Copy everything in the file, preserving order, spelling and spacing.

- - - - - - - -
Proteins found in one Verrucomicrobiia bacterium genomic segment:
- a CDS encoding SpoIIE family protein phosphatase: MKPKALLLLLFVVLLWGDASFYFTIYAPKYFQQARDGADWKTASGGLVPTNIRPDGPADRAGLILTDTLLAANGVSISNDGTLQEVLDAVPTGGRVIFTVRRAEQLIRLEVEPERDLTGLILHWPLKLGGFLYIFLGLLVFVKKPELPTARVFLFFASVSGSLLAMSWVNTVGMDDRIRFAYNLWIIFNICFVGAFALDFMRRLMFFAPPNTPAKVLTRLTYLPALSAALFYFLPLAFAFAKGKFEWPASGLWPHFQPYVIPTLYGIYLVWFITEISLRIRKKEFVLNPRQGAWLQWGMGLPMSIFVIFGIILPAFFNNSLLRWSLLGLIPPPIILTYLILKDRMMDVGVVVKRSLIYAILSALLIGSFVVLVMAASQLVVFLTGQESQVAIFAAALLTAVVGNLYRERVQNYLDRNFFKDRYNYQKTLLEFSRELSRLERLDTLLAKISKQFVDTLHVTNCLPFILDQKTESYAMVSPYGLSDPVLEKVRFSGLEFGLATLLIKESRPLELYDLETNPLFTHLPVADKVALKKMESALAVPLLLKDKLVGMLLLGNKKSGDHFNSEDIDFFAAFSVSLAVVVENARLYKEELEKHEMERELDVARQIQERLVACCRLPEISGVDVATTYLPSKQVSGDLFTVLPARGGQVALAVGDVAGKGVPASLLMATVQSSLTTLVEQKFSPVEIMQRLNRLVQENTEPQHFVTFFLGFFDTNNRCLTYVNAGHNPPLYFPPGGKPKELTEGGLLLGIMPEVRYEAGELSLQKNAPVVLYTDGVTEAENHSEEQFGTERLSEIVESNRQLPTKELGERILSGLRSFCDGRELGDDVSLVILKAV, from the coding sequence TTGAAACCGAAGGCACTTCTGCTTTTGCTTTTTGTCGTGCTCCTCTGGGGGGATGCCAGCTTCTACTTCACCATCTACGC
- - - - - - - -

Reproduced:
Proteins found in one Verrucomicrobiia bacterium genomic segment:
- a CDS encoding SpoIIE family protein phosphatase: MKPKALLLLLFVVLLWGDASFYFTIYAPKYFQQARDGADWKTASGGLVPTNIRPDGPADRAGLILTDTLLAANGVSISNDGTLQEVLDAVPTGGRVIFTVRRAEQLIRLEVEPERDLTGLILHWPLKLGGFLYIFLGLLVFVKKPELPTARVFLFFASVSGSLLAMSWVNTVGMDDRIRFAYNLWIIFNICFVGAFALDFMRRLMFFAPPNTPAKVLTRLTYLPALSAALFYFLPLAFAFAKGKFEWPASGLWPHFQPYVIPTLYGIYLVWFITEISLRIRKKEFVLNPRQGAWLQWGMGLPMSIFVIFGIILPAFFNNSLLRWSLLGLIPPPIILTYLILKDRMMDVGVVVKRSLIYAILSALLIGSFVVLVMAASQLVVFLTGQESQVAIFAAALLTAVVGNLYRERVQNYLDRNFFKDRYNYQKTLLEFSRELSRLERLDTLLAKISKQFVDTLHVTNCLPFILDQKTESYAMVSPYGLSDPVLEKVRFSGLEFGLATLLIKESRPLELYDLETNPLFTHLPVADKVALKKMESALAVPLLLKDKLVGMLLLGNKKSGDHFNSEDIDFFAAFSVSLAVVVENARLYKEELEKHEMERELDVARQIQERLVACCRLPEISGVDVATTYLPSKQVSGDLFTVLPARGGQVALAVGDVAGKGVPASLLMATVQSSLTTLVEQKFSPVEIMQRLNRLVQENTEPQHFVTFFLGFFDTNNRCLTYVNAGHNPPLYFPPGGKPKELTEGGLLLGIMPEVRYEAGELSLQKNAPVVLYTDGVTEAENHSEEQFGTERLSEIVESNRQLPTKELGERILSGLRSFCDGRELGDDVSLVILKAV, from the coding sequence TTGAAACCGAAGGCACTTCTGCTTTTGCTTTTTGTCGTGCTCCTCTGGGGGGATGCCAGCTTCTACTTCACCATCTACGC